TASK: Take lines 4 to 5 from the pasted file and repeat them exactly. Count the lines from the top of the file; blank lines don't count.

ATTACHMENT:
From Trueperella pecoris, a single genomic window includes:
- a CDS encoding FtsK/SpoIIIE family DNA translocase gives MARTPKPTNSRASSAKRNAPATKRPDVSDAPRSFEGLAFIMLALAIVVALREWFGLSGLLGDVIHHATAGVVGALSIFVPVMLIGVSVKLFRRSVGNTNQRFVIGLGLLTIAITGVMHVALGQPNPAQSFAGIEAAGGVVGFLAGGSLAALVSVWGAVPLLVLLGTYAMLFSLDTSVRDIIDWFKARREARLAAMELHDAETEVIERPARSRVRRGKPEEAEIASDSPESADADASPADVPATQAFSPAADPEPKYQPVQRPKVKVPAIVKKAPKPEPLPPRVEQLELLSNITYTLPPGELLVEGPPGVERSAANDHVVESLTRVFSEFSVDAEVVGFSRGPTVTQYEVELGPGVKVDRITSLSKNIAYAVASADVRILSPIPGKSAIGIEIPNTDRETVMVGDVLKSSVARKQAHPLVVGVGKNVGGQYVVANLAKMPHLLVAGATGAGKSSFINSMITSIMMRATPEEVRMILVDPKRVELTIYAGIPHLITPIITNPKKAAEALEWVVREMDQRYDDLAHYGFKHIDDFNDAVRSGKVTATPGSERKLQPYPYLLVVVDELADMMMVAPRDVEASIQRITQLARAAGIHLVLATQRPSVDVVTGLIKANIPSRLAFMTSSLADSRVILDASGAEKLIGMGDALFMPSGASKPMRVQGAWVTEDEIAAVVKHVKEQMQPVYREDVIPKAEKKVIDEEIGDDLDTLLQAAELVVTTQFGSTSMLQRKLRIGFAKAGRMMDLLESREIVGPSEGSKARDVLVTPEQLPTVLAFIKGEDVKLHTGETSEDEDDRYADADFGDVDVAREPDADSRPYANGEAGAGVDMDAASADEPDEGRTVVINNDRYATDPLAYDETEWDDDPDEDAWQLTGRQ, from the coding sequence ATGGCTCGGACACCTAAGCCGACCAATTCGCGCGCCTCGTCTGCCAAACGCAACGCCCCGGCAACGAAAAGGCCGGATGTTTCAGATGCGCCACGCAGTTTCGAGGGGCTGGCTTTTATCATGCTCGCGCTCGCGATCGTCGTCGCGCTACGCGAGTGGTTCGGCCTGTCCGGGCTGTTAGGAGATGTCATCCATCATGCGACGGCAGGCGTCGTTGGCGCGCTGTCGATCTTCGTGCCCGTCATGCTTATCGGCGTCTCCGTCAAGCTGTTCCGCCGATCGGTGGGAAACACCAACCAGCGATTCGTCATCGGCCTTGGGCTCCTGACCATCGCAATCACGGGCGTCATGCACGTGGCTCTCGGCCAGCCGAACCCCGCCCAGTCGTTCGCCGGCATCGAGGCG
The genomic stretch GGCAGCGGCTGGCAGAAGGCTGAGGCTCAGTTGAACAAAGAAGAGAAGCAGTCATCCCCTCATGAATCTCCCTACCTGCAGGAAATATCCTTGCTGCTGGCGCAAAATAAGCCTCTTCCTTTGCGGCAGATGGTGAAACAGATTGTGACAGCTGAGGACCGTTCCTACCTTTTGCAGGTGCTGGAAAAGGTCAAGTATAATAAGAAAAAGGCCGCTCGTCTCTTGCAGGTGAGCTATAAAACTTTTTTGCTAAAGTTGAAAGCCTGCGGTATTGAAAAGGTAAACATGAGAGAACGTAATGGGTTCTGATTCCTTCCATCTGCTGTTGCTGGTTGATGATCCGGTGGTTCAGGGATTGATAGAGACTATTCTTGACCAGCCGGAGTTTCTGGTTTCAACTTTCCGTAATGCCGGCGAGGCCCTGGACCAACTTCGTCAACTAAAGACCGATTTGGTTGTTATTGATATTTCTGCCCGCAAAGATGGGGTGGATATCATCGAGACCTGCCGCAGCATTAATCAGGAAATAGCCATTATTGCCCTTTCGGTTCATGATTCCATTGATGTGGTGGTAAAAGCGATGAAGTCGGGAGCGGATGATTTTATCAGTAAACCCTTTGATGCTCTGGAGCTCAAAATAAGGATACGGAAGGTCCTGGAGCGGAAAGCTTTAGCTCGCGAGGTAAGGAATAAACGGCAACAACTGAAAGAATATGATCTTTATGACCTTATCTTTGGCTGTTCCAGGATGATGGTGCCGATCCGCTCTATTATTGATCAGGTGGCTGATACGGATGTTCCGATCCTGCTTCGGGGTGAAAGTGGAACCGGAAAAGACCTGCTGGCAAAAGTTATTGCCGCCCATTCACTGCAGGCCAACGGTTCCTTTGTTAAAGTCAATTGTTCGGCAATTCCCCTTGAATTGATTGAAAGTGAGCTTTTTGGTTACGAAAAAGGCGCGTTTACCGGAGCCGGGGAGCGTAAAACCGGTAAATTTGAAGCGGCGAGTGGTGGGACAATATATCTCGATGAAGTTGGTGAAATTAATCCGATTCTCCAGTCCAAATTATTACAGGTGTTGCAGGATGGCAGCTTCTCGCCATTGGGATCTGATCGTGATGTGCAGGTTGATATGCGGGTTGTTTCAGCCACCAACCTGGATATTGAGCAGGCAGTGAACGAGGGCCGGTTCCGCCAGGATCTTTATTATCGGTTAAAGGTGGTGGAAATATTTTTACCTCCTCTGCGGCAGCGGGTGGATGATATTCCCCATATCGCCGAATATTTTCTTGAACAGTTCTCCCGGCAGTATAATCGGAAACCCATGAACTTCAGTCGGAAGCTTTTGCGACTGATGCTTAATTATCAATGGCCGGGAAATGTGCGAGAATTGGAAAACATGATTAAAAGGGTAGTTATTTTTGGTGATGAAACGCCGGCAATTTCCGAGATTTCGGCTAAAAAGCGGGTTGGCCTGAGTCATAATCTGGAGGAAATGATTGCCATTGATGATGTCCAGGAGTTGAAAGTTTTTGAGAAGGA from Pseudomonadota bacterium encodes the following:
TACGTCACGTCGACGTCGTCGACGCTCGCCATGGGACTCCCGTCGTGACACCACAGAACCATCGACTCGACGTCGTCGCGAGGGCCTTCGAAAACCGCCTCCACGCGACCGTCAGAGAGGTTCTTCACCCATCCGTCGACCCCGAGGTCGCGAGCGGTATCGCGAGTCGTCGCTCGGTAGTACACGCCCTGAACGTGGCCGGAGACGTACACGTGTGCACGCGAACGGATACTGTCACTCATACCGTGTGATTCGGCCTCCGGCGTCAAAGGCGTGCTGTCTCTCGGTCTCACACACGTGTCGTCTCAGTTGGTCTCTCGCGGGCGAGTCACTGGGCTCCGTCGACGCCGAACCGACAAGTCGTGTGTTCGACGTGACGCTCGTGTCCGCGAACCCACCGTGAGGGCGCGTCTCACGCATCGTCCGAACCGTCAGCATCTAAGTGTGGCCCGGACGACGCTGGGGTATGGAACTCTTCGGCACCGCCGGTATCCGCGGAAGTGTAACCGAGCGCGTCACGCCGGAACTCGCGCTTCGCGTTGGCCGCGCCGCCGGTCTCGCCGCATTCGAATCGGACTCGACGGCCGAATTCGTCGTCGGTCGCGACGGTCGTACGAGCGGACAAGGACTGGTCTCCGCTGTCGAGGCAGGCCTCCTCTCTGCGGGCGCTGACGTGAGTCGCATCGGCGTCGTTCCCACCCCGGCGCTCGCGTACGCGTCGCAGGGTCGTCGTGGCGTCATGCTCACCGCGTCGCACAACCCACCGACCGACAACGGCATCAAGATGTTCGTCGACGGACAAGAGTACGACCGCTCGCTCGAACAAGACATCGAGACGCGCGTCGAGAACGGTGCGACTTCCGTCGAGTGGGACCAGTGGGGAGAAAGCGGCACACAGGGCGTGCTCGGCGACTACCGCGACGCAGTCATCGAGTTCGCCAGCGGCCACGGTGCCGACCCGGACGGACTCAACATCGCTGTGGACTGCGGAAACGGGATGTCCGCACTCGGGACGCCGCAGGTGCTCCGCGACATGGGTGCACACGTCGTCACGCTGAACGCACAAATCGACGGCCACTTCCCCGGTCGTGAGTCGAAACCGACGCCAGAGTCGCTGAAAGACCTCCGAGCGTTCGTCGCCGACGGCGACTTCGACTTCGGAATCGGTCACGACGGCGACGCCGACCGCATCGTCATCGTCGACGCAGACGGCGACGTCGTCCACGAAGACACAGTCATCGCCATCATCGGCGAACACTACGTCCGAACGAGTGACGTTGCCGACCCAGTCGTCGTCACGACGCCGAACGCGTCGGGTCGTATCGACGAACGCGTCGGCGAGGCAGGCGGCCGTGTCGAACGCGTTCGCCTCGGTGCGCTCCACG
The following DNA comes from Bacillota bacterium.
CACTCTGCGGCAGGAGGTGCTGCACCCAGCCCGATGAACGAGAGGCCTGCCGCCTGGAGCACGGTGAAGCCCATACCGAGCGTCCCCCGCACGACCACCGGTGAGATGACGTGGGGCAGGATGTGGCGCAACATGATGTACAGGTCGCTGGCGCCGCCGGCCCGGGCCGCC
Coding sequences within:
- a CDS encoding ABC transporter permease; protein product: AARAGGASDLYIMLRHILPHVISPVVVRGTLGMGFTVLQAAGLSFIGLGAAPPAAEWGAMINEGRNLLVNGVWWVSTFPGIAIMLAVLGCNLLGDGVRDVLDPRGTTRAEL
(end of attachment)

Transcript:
TACGTCACGTCGACGTCGTCGACGCTCGCCATGGGACTCCCGTCGTGACACCACAGAACCATCGACTCGACGTCGTCGCGAGGGCCTTCGAAAACCGCCTCCACGCGACCGTCAGAGAGGTTCTTCACCCATCCGTCGACCCCGAGGTCGCGAGCGGTATCGCGAGTCGTCGCTCGGTAGTACACGCCCTGAACGTGGCCGGAGACGTACACGTGTGCACGCGAACGGATACTGTCACTCATACCGTGTGATTCGGCCTCCGGCGTCAAAGGCGTGCTGTCTCTCGGTCTCACACACGTGTCGTCTCAGTTGGTCTCTCGCGGGCGAGTCACTGGGCTCCGTCGACGCCGAACCGACAAGTCGTGTGTTCGACGTGACGCTCGTGTCCGCGAACCCACCGTGAGGGCGCGTCTCACGCATCGTCCGAACCGTCAGCATCTAAGTGTGGCCCGGACGACGCTGGGGTATGGAACTCTTCGGCACCGCCGGTATCCGCGGAAGTGTAACCGAGCGCGTCACGCCGGAACTCGCGCTTCGCGTTGGCCGCGCCGCCGGTCTCGCCGCATTCGAATCGGACTCGACGGCCGAATTCGTCGTCGGTCGCGACGGTCGTACGAGCGGACAAGGACTGGTCTCCGCTGTCGAGGCAGGCCTCCTCTCTGCGGGCGCTGACGTGAGTCGCATCGGCGTCGTTCCCACCCCGGCGCTCGCGTACGCGTCGCAGGGTCGTCGTGGCGTCATGCTCACCGCGTCGCACAACCCACCGACCGACAACGGCATCAAGATGTTCGTCGACGGACAAGAGTACGACCGCTCGCTCGAACAAGACATCGAGACGCGCGTCGAGAACGGTGCGACTTCCGTCGAGTGGGACCAGTGGGGAGAAAGCGGCACACAGGGCGTGCTCGGCGACTACCGCGACGCAGTCATCGAGTTCGCCAGCGGCCACGGTGCCGACCCGGACGGACTCAACATCGCTGTGGACTGCGGAAACGGGATGTCCGCACTCGGGACGCCGCAGGTGCTCCGCGACATGGGTGCACACGTCGTCACGCTGAACGCACAAATCGACGGCCACTTCCCCGGTCGTGAGTCGAAACCGACGCCAGAGTCGCTGAAAGACCTCCGAGCGTTCGTCGCCGACGGCGACTTCGACTTCGGAATCGGTCACGACGGCGACGCCGACCGCATCGTCATCGTCGACGCAGACGGCGACGTCGTCCACGAAGACACAGTCATCGCCATCATCGGCGAACACTACGTCCGAACGAGTGACGTTGCCGACCCAGTCGTCGTCACGACGCCGAACGCGTCGGGTCGTATCGACGAACGCGTCGGCGAGGCAGGCGGCCGTGTCGAACGCGTTCGCCTCGGTGCGCTCCACG
The following DNA comes from Bacillota bacterium.